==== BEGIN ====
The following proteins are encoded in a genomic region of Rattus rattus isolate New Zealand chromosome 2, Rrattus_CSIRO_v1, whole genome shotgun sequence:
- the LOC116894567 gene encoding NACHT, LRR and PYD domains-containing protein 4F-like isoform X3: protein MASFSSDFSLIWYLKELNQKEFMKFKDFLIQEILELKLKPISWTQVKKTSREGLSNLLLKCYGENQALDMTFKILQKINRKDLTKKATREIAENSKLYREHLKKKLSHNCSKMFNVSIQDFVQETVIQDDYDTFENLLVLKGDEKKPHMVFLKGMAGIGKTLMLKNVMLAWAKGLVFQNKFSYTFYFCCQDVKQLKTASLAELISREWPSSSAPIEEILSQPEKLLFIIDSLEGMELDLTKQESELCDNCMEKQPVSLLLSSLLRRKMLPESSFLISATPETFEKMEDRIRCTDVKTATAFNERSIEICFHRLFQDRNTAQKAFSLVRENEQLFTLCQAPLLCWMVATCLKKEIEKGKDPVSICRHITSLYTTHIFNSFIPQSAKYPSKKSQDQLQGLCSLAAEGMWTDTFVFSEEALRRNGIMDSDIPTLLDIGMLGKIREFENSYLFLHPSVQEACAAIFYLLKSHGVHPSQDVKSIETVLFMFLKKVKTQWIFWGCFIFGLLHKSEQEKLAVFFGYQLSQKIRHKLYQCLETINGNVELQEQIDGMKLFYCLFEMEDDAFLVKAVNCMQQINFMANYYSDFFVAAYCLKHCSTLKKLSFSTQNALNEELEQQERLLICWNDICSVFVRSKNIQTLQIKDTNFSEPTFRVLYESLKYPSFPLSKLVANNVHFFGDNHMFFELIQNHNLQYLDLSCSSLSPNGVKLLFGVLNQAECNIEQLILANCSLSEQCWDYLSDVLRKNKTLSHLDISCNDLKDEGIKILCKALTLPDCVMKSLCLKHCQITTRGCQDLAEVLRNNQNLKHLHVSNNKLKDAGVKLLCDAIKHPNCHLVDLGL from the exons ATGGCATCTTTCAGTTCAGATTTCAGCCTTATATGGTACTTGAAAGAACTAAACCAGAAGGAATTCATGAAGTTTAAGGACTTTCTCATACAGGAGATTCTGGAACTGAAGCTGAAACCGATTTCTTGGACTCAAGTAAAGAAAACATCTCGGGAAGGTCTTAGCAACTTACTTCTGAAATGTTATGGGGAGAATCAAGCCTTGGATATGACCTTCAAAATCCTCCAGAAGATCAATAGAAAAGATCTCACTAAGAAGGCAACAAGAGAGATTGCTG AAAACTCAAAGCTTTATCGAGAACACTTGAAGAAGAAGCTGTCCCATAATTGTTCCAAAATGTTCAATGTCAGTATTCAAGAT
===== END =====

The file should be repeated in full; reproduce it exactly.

The following proteins are encoded in a genomic region of Rattus rattus isolate New Zealand chromosome 2, Rrattus_CSIRO_v1, whole genome shotgun sequence:
- the LOC116894567 gene encoding NACHT, LRR and PYD domains-containing protein 4F-like isoform X3: protein MASFSSDFSLIWYLKELNQKEFMKFKDFLIQEILELKLKPISWTQVKKTSREGLSNLLLKCYGENQALDMTFKILQKINRKDLTKKATREIAENSKLYREHLKKKLSHNCSKMFNVSIQDFVQETVIQDDYDTFENLLVLKGDEKKPHMVFLKGMAGIGKTLMLKNVMLAWAKGLVFQNKFSYTFYFCCQDVKQLKTASLAELISREWPSSSAPIEEILSQPEKLLFIIDSLEGMELDLTKQESELCDNCMEKQPVSLLLSSLLRRKMLPESSFLISATPETFEKMEDRIRCTDVKTATAFNERSIEICFHRLFQDRNTAQKAFSLVRENEQLFTLCQAPLLCWMVATCLKKEIEKGKDPVSICRHITSLYTTHIFNSFIPQSAKYPSKKSQDQLQGLCSLAAEGMWTDTFVFSEEALRRNGIMDSDIPTLLDIGMLGKIREFENSYLFLHPSVQEACAAIFYLLKSHGVHPSQDVKSIETVLFMFLKKVKTQWIFWGCFIFGLLHKSEQEKLAVFFGYQLSQKIRHKLYQCLETINGNVELQEQIDGMKLFYCLFEMEDDAFLVKAVNCMQQINFMANYYSDFFVAAYCLKHCSTLKKLSFSTQNALNEELEQQERLLICWNDICSVFVRSKNIQTLQIKDTNFSEPTFRVLYESLKYPSFPLSKLVANNVHFFGDNHMFFELIQNHNLQYLDLSCSSLSPNGVKLLFGVLNQAECNIEQLILANCSLSEQCWDYLSDVLRKNKTLSHLDISCNDLKDEGIKILCKALTLPDCVMKSLCLKHCQITTRGCQDLAEVLRNNQNLKHLHVSNNKLKDAGVKLLCDAIKHPNCHLVDLGL from the exons ATGGCATCTTTCAGTTCAGATTTCAGCCTTATATGGTACTTGAAAGAACTAAACCAGAAGGAATTCATGAAGTTTAAGGACTTTCTCATACAGGAGATTCTGGAACTGAAGCTGAAACCGATTTCTTGGACTCAAGTAAAGAAAACATCTCGGGAAGGTCTTAGCAACTTACTTCTGAAATGTTATGGGGAGAATCAAGCCTTGGATATGACCTTCAAAATCCTCCAGAAGATCAATAGAAAAGATCTCACTAAGAAGGCAACAAGAGAGATTGCTG AAAACTCAAAGCTTTATCGAGAACACTTGAAGAAGAAGCTGTCCCATAATTGTTCCAAAATGTTCAATGTCAGTATTCAAGAT